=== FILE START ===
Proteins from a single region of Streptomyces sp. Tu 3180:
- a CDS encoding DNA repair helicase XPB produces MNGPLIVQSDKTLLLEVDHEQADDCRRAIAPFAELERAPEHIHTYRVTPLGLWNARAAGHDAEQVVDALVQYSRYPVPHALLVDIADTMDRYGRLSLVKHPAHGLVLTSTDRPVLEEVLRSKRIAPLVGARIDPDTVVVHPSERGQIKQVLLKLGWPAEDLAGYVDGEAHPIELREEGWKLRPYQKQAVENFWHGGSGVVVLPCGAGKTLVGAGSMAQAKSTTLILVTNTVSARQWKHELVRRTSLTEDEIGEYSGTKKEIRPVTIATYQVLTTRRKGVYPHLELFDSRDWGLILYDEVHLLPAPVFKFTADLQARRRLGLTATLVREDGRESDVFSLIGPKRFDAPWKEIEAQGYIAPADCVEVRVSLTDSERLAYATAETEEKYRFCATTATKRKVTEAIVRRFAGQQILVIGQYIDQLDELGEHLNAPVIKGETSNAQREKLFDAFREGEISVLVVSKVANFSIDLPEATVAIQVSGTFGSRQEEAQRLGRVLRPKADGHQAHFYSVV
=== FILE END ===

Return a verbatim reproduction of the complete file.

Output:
Proteins from a single region of Streptomyces sp. Tu 3180:
- a CDS encoding DNA repair helicase XPB produces MNGPLIVQSDKTLLLEVDHEQADDCRRAIAPFAELERAPEHIHTYRVTPLGLWNARAAGHDAEQVVDALVQYSRYPVPHALLVDIADTMDRYGRLSLVKHPAHGLVLTSTDRPVLEEVLRSKRIAPLVGARIDPDTVVVHPSERGQIKQVLLKLGWPAEDLAGYVDGEAHPIELREEGWKLRPYQKQAVENFWHGGSGVVVLPCGAGKTLVGAGSMAQAKSTTLILVTNTVSARQWKHELVRRTSLTEDEIGEYSGTKKEIRPVTIATYQVLTTRRKGVYPHLELFDSRDWGLILYDEVHLLPAPVFKFTADLQARRRLGLTATLVREDGRESDVFSLIGPKRFDAPWKEIEAQGYIAPADCVEVRVSLTDSERLAYATAETEEKYRFCATTATKRKVTEAIVRRFAGQQILVIGQYIDQLDELGEHLNAPVIKGETSNAQREKLFDAFREGEISVLVVSKVANFSIDLPEATVAIQVSGTFGSRQEEAQRLGRVLRPKADGHQAHFYSVV